Adding a repository will only allow the external machine to perform updates, I'm afraid - it won't be enough to allow the client machine to connect to ePO.
If you have an externally-facing IP address for the server then you could certainly add a DNS record for this - the external machine will then try to connect to the "real" IP address of the server, fail, do a DNS lookup on the "real" FQDN and be given the external IP address, and comms will then succeed.
Generally though exposing the ePO server to the outside world is something we strongly recommend against. A more secure approach would be to put an agent handler in a DMZ environment and allow the external machines to use that. (This is one of the exact scenarios that agent handlers were designed for.)
thank you for your answer. I came to the same conclusion.
In fact I already have an old architecture based on ePO 3.6 facing internet with a DNS record, so I think I'm gonna do the same ePO 4.5.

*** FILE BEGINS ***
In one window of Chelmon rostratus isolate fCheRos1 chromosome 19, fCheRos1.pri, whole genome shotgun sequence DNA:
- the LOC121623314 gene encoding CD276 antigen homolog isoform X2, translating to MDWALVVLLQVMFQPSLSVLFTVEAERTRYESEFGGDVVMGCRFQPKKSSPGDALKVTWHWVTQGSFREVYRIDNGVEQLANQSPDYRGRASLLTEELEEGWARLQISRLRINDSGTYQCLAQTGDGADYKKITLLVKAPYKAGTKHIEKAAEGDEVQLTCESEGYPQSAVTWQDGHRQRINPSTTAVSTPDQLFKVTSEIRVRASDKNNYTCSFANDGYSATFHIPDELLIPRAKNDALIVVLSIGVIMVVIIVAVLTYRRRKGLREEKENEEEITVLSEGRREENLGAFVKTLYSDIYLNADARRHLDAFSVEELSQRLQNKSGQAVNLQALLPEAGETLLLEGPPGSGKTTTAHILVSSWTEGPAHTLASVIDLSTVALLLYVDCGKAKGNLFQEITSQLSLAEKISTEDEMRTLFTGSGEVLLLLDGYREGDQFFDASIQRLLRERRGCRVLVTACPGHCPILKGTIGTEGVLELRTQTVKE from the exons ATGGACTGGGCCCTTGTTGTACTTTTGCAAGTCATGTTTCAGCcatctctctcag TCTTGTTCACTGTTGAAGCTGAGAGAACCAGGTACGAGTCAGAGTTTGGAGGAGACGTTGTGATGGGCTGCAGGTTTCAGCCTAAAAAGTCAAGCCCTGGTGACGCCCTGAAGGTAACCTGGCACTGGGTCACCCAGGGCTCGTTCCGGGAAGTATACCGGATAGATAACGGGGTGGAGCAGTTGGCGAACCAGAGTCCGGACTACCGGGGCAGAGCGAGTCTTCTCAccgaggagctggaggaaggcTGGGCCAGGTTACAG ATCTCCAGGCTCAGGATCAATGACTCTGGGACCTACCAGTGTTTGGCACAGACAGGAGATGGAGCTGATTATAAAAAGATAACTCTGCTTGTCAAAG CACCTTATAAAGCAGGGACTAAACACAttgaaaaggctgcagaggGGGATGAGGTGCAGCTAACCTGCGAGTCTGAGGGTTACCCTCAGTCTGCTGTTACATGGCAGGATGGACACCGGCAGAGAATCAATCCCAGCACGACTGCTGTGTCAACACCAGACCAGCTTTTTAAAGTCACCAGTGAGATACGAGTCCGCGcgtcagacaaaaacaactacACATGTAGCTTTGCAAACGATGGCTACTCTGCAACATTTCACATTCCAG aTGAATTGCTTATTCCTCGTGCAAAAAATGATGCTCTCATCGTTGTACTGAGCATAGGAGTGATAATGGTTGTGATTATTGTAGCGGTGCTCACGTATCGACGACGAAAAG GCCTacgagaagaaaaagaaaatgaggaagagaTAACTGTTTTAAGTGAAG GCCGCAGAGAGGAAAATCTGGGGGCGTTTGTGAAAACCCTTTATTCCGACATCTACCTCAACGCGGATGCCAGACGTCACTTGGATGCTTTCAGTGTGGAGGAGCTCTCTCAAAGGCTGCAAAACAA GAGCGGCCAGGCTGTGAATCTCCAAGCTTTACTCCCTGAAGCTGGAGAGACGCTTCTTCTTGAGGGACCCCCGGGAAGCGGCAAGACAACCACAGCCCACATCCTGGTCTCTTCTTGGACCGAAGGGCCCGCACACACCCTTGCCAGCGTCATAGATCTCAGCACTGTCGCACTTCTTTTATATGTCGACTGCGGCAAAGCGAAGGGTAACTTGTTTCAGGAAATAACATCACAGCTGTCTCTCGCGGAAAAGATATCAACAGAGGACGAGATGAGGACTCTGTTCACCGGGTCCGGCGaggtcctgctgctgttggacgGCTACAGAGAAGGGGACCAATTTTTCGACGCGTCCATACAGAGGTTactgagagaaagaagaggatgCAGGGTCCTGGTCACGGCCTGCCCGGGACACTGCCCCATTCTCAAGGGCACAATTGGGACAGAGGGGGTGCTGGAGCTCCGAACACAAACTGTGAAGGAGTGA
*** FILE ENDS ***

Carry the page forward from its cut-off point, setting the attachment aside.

I'm not familiar with agent handlers and I know it is a better way.
In my understanding an agent handler is simply a new ePO server instance right?
So if I follow this recommandation, I'll have 2 ePO servers to operate, one dedicated for the remote users and one dedicated for my internal users.
I'm going to read the documentation, if I can install a remote agent handler on an existing server in my DMZ, it would be perfect.
You won't have two servers to operate - only the one
I would very strongly recommend reading the Agent Handler White Paper, found here - it's pretty much compulsory reading for anyone considering an AH deployment.